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Often "dilemma" is used to describe a situation of choosing between two undesirable alternatives, or two unpleasant choices. I am interested in a situation where there are sharply conflicting two answers for a (scientific) question, there are good reasons to doubt each of the two answers, but otherwise, each answer, if correct, will be fruitful and "good." Is using "dilemma" to describe such a situation appropriate (and not confusing)? Is there an alternative word?

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    I think terms along the line of "happy dilemma" are sometimes used to describe a choice between two good options. – Hot Licks Nov 9 '15 at 23:28
  • It probably wouldn't usually be used when there are only two [desirable] alternatives, but spoilt for choice is a common idiomatic usage. Many if not most written contexts involving both "dilemma" and "spoilt for choice" in close proximity are clearly using both expressions to describe the same "difficult" choice. (By implication, dilemma doesn't always imply "between undesirable alternatives.) – FumbleFingers Nov 9 '15 at 23:59
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    I agree with Hot Licks. You could also say "fortuitous dilemma," which is more to the point, but "happy dilemma" does sound a lot better. "Spoilt for choice" is cute but it kind of implies that there are more choices than just two. – Ricky Nov 10 '15 at 0:02
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    @Ricky: Each to their own, I guess. But to me, a "fortuitous dilemma" would suggest a situation where one unexpectedly (by chance rather than intention) found oneself in the position of being able to make a choice. – FumbleFingers Nov 10 '15 at 0:09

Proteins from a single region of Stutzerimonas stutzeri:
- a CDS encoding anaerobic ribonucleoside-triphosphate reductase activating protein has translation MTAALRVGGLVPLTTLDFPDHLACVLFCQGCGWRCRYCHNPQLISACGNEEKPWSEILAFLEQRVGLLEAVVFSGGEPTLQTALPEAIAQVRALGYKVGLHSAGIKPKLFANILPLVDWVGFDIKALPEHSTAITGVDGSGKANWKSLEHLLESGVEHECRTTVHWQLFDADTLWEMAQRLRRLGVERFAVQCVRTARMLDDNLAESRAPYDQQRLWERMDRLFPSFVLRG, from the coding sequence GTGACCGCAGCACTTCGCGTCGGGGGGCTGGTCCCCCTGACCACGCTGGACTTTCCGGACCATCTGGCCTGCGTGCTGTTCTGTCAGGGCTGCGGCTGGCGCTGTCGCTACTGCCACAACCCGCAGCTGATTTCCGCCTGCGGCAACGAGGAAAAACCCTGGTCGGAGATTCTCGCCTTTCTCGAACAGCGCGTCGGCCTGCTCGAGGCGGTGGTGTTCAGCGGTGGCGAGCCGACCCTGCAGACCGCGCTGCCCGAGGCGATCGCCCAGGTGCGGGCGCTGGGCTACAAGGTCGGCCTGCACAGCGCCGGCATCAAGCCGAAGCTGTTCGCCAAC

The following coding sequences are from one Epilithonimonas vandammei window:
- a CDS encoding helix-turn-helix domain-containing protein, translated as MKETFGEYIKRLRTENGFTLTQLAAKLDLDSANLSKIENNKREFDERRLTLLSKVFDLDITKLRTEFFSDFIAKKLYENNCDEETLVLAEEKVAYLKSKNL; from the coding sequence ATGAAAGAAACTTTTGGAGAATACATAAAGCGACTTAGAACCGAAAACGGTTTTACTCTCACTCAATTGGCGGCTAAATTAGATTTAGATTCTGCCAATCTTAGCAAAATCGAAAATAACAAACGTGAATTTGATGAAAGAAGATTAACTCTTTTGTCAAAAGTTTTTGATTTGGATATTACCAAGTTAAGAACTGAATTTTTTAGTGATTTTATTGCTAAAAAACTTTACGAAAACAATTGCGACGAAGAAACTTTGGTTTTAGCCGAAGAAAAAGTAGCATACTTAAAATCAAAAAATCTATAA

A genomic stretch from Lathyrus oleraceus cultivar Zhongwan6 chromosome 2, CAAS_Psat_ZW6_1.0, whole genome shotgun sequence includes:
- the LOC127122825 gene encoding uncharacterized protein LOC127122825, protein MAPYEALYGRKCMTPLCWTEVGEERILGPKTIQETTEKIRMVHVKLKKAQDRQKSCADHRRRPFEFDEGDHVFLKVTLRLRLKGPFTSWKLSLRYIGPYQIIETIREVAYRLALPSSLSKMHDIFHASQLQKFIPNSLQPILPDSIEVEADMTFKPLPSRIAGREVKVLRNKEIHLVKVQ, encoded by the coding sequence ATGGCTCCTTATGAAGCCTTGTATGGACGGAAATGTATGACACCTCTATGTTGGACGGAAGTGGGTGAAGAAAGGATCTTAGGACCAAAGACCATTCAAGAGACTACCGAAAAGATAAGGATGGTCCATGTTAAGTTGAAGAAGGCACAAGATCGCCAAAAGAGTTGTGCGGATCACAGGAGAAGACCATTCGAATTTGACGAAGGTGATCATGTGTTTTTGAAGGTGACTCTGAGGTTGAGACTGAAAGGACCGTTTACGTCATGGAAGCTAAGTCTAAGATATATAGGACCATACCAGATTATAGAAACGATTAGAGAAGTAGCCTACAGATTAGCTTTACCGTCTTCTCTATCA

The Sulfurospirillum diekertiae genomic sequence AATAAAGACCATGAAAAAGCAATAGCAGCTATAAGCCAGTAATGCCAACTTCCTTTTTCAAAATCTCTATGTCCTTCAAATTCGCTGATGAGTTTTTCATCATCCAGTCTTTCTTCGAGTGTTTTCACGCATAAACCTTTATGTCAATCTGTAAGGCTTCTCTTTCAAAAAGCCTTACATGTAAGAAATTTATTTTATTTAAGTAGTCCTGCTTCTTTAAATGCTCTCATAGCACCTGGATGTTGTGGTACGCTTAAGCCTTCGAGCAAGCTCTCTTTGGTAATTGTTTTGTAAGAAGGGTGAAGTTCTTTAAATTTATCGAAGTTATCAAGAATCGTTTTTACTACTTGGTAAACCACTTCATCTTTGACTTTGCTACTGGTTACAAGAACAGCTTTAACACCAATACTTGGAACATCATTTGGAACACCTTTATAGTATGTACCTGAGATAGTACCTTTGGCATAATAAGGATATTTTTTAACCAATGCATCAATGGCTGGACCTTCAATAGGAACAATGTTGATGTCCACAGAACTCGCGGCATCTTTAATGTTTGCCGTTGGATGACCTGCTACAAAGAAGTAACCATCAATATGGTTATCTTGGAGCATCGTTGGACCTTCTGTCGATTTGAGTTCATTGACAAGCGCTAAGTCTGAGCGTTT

• @FumbleFingers: I'm not sure what you're objecting to. Isn't what you've just described exactly what the OP meant? Please clarify. – Ricky Nov 10 '15 at 0:38
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"quandary" is not exactly the same as "dilemma" but their meanings sometimes overlap.

"quandary" - a state of perplexity or doubt, a situation in which you are confused about what to do. MW

  • The unexpected results of the test have created a quandary for researchers.

  • I'm in a quandary about whether I should try to repair my stereo or buy a new one, even though I don't have the money to do either.

  • Williams's quandary is not unlike that faced by other urban executives who have had to wrestle with a deeply rooted power structure.

If you’re uncertain what to do because all of your options seem unpleasant, you’re probably in a quandary. Some voters find themselves in a quandary when they dislike all of the candidates. A more common quandary is when you plan two events at the same time and can’t decide which one to attend. Some synonyms are predicament, dilemma, plight, and pickle — and choosing which word to use is a quandary in itself. vocabulary.com

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